EdSystems applauds the adoption of the Illinois Board of Higher Education’s new 10-year strategic plan, A Thriving Illinois: Higher Education Paths to Equity, Sustainability, and Growth. While this plan results from a nearly year-long effort led by the Illinois Board of Higher Education, Illinois Community College Board, and Illinois Student Assistance Commission, we are excited to see the many ways in which it builds from long-standing efforts in Illinois. Several members of the EdSystems team had the privilege of participating in three of the Design Work Groups: Meeting the State’s Workforce Needs; Supporting the High School, College, and Career Connection; and Close Equity Gaps.
Here are some of the elements of the plan that we are most excited about:
Centering Equity for a Thriving Illinois
The plan opens with the statement, “A thriving Illinois has an inclusive economy and broad prosperity with equitable paths to opportunity for all, especially those facing the greatest barriers.” As we’ve been learning in our racial equity work, to ensure all Illinoisans can reach their full potential, it is critical to center equity as a core value to identify systems of oppression and how to dismantle them. As our work to develop postsecondary attainment equity targets with the P-20 Council continues, we see this alignment in values as a critical juncture to examining and changing policy and practice in the service of equitable outcomes.
Building a Better P-20 Pipeline
In several ways, this strategic plan builds from valuable frameworks such as the Postsecondary and Workforce Readiness (PWR) Act to enhance the pipeline from secondary to and through postsecondary education. Here are some highlights:
- Expanding equitable early college credit access (Equity Strategy #6): As we’ve emphasized before, intentionally scaling dual credit opportunities is a key strategy for accelerating success for all students. Early college access is especially powerful when strategically linked to college and career pathways, as we’ve outlined in our Perkins Model Programs of Study.
- Enhancing pathways to college and career: Implicit in the plan’s emphasis on educator pipeline efforts (Growth Strategy #7) are strategies such as Scaling Education Pathways in Illinois (SEPI) and broader efforts to align secondary and postsecondary. We also see the currency for College and Career Pathway Endorsements offered by postsecondary institutions as a critical step in bridging secondary and postsecondary education for Illinois students.
Ensuring Alignment to Economic Development and Labor Market Trends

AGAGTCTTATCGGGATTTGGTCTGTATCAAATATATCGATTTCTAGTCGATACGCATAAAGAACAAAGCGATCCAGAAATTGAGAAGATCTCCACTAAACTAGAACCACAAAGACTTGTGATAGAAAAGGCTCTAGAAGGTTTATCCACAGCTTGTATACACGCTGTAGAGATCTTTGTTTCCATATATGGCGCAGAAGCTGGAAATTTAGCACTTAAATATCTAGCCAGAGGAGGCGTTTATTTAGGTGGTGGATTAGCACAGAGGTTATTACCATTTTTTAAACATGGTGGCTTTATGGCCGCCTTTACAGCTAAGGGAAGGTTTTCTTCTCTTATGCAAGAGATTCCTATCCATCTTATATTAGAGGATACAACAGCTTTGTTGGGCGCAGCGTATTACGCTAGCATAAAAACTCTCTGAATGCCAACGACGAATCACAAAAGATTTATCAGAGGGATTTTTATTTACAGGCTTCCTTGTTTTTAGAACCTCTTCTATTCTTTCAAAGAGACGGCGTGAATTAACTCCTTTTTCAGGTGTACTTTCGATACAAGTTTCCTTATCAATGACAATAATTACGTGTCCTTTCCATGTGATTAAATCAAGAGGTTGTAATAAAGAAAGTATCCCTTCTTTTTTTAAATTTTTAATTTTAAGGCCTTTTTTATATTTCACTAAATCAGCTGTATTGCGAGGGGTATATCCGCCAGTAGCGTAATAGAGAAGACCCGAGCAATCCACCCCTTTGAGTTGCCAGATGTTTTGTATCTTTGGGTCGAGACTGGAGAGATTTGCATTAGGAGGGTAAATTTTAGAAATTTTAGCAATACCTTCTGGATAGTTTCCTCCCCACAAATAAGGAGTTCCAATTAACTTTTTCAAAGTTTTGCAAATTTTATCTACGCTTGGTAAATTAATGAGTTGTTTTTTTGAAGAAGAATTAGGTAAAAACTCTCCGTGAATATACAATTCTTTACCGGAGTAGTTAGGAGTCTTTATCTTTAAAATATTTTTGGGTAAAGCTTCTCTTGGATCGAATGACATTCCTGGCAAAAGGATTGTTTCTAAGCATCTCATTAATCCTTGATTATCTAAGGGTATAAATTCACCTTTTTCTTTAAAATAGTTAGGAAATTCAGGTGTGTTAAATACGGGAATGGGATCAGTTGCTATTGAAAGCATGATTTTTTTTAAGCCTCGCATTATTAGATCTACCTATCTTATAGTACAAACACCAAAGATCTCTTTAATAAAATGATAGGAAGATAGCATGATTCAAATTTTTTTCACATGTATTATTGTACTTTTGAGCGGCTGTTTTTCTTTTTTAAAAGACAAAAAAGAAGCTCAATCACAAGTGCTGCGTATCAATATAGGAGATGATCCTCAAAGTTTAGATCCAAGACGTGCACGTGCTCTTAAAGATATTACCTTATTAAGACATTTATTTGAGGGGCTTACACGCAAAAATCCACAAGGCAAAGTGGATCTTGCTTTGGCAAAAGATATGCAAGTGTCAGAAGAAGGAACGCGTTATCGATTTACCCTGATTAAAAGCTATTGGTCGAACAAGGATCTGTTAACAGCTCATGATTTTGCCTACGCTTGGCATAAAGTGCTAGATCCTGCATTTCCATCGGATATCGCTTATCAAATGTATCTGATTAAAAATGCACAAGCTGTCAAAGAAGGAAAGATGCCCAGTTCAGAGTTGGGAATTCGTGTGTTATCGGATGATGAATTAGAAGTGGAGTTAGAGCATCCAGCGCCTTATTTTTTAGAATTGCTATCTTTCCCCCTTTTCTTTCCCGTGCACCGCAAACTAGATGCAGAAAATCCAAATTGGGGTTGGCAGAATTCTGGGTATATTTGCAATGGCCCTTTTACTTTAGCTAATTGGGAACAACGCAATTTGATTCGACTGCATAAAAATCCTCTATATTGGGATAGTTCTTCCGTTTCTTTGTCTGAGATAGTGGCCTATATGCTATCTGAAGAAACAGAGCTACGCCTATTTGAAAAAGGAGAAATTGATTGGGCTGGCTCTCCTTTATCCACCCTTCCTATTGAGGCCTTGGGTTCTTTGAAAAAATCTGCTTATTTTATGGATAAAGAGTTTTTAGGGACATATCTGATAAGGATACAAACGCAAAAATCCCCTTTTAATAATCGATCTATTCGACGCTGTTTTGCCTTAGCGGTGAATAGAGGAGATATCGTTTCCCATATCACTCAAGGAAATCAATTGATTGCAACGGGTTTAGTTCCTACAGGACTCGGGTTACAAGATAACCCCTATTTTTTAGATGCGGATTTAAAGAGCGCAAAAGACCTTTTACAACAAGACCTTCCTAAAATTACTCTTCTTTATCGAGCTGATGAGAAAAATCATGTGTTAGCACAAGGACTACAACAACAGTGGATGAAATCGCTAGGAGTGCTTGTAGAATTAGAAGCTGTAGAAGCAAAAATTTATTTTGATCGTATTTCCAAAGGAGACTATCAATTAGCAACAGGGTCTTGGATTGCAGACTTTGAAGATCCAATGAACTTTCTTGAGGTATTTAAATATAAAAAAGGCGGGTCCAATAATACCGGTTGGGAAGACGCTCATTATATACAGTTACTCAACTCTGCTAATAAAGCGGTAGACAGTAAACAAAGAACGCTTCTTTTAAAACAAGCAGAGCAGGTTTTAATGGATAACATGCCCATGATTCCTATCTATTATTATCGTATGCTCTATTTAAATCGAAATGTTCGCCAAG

We are excited to see how this plan emphasizes alignment to labor market needs, to ground programming and system development.
- Alignment to business and labor market needs: The plan outlines ways to better identify and align programming to meet employer needs by creating a Business and Employer Advisory Council (Growth Strategy #2), targeted supply/demand analysis, and regional partnership work (Growth Strategy #3). As we learned through developing the Perkins Model Programs of Study, conducting thoughtful labor market analysis and employer engagement can help ensure that college and career pathways prepare individuals to enter into growing jobs with family-sustaining wages.
- Prepare Illinoisans for success in the workforce: The plan envisions considering how teaching and learning can be enhanced with work-based and competency-based models to better prepare Illinoisans for their careers (Growth Strategy #6), as well as considering how private business and vocational schools can play a critical role in the system (Growth Strategy #9). We are excited to build from existing efforts in the secondary space in work-based learning and competency-based education, as well as our research into sub-associate pathways through Pro Path Illinois and Middle Skills Pathways in Chicago, to better understand how to enhance the accessibility and growth potential of pathways for all Illinoisans.
We are excited to see how these proposed strategies come to life in the coming months and years and look forward to collaborating closely with the Illinois Board of Higher Education, Illinois Community College Board, Illinois Student Assistance Commission, and others to bring innovation for equity to scale. One key mechanism for driving implementation in these efforts will be to leverage existing collaboratives, such as the Illinois 60 by 25 Network, to translate the policy vision into on-the-ground practice in communities across the state. We will continue to focus on alignment across policy frameworks such as this plan and the PWR Act to best leverage resources to achieve our shared goals.